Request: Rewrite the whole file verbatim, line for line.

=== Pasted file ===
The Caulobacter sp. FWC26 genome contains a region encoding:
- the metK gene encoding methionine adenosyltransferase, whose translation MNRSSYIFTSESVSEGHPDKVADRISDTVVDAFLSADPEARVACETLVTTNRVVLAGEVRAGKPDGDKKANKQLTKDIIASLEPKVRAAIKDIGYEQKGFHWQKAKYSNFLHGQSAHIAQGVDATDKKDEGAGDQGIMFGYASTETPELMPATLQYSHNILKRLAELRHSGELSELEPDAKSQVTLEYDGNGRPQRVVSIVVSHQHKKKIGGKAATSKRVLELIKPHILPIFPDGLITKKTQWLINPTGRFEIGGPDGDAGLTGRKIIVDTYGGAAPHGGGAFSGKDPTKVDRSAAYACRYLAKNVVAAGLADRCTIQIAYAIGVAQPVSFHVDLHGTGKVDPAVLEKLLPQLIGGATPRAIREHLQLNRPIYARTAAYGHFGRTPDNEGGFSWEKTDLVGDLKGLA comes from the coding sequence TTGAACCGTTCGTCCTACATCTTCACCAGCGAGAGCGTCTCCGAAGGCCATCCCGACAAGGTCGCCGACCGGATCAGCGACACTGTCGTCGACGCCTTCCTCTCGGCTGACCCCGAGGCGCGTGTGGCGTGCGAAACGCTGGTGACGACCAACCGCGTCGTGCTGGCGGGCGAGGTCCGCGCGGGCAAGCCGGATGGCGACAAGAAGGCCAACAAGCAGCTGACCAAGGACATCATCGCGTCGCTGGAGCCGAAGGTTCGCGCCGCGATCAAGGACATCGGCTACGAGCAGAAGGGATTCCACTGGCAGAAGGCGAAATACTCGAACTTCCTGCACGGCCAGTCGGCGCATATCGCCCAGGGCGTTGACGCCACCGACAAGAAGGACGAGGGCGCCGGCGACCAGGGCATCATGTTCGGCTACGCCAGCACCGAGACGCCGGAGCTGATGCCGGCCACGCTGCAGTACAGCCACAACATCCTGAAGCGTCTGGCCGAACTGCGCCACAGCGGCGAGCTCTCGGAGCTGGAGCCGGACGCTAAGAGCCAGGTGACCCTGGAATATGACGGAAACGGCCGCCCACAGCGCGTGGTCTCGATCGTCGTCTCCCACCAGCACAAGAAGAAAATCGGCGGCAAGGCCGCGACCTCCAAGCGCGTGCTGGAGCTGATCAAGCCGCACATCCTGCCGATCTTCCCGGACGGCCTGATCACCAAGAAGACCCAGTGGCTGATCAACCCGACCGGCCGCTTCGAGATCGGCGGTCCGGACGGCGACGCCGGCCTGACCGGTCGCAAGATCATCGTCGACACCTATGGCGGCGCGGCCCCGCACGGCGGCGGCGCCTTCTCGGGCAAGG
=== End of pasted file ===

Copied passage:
The Caulobacter sp. FWC26 genome contains a region encoding:
- the metK gene encoding methionine adenosyltransferase, whose translation MNRSSYIFTSESVSEGHPDKVADRISDTVVDAFLSADPEARVACETLVTTNRVVLAGEVRAGKPDGDKKANKQLTKDIIASLEPKVRAAIKDIGYEQKGFHWQKAKYSNFLHGQSAHIAQGVDATDKKDEGAGDQGIMFGYASTETPELMPATLQYSHNILKRLAELRHSGELSELEPDAKSQVTLEYDGNGRPQRVVSIVVSHQHKKKIGGKAATSKRVLELIKPHILPIFPDGLITKKTQWLINPTGRFEIGGPDGDAGLTGRKIIVDTYGGAAPHGGGAFSGKDPTKVDRSAAYACRYLAKNVVAAGLADRCTIQIAYAIGVAQPVSFHVDLHGTGKVDPAVLEKLLPQLIGGATPRAIREHLQLNRPIYARTAAYGHFGRTPDNEGGFSWEKTDLVGDLKGLA comes from the coding sequence TTGAACCGTTCGTCCTACATCTTCACCAGCGAGAGCGTCTCCGAAGGCCATCCCGACAAGGTCGCCGACCGGATCAGCGACACTGTCGTCGACGCCTTCCTCTCGGCTGACCCCGAGGCGCGTGTGGCGTGCGAAACGCTGGTGACGACCAACCGCGTCGTGCTGGCGGGCGAGGTCCGCGCGGGCAAGCCGGATGGCGACAAGAAGGCCAACAAGCAGCTGACCAAGGACATCATCGCGTCGCTGGAGCCGAAGGTTCGCGCCGCGATCAAGGACATCGGCTACGAGCAGAAGGGATTCCACTGGCAGAAGGCGAAATACTCGAACTTCCTGCACGGCCAGTCGGCGCATATCGCCCAGGGCGTTGACGCCACCGACAAGAAGGACGAGGGCGCCGGCGACCAGGGCATCATGTTCGGCTACGCCAGCACCGAGACGCCGGAGCTGATGCCGGCCACGCTGCAGTACAGCCACAACATCCTGAAGCGTCTGGCCGAACTGCGCCACAGCGGCGAGCTCTCGGAGCTGGAGCCGGACGCTAAGAGCCAGGTGACCCTGGAATATGACGGAAACGGCCGCCCACAGCGCGTGGTCTCGATCGTCGTCTCCCACCAGCACAAGAAGAAAATCGGCGGCAAGGCCGCGACCTCCAAGCGCGTGCTGGAGCTGATCAAGCCGCACATCCTGCCGATCTTCCCGGACGGCCTGATCACCAAGAAGACCCAGTGGCTGATCAACCCGACCGGCCGCTTCGAGATCGGCGGTCCGGACGGCGACGCCGGCCTGACCGGTCGCAAGATCATCGTCGACACCTATGGCGGCGCGGCCCCGCACGGCGGCGGCGCCTTCTCGGGCAAGG